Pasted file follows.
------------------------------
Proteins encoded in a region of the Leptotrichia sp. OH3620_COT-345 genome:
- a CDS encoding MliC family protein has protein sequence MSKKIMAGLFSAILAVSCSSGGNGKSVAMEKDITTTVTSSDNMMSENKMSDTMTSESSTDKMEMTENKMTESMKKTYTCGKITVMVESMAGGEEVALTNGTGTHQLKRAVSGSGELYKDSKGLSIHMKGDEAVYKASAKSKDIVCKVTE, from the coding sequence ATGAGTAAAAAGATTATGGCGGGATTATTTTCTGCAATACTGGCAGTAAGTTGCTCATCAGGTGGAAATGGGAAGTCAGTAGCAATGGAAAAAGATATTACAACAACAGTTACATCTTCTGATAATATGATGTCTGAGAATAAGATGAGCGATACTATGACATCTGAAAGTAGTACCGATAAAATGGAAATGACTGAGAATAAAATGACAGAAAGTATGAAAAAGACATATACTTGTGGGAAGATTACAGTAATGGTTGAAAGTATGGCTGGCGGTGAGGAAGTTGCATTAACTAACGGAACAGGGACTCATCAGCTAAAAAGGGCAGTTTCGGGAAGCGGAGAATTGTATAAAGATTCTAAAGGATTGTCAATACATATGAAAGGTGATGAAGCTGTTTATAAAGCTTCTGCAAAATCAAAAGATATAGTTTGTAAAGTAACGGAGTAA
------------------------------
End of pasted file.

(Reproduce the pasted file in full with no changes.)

Proteins encoded in a region of the Leptotrichia sp. OH3620_COT-345 genome:
- a CDS encoding MliC family protein has protein sequence MSKKIMAGLFSAILAVSCSSGGNGKSVAMEKDITTTVTSSDNMMSENKMSDTMTSESSTDKMEMTENKMTESMKKTYTCGKITVMVESMAGGEEVALTNGTGTHQLKRAVSGSGELYKDSKGLSIHMKGDEAVYKASAKSKDIVCKVTE, from the coding sequence ATGAGTAAAAAGATTATGGCGGGATTATTTTCTGCAATACTGGCAGTAAGTTGCTCATCAGGTGGAAATGGGAAGTCAGTAGCAATGGAAAAAGATATTACAACAACAGTTACATCTTCTGATAATATGATGTCTGAGAATAAGATGAGCGATACTATGACATCTGAAAGTAGTACCGATAAAATGGAAATGACTGAGAATAAAATGACAGAAAGTATGAAAAAGACATATACTTGTGGGAAGATTACAGTAATGGTTGAAAGTATGGCTGGCGGTGAGGAAGTTGCATTAACTAACGGAACAGGGACTCATCAGCTAAAAAGGGCAGTTTCGGGAAGCGGAGAATTGTATAAAGATTCTAAAGGATTGTCAATACATATGAAAGGTGATGAAGCTGTTTATAAAGCTTCTGCAAAATCAAAAGATATAGTTTGTAAAGTAACGGAGTAA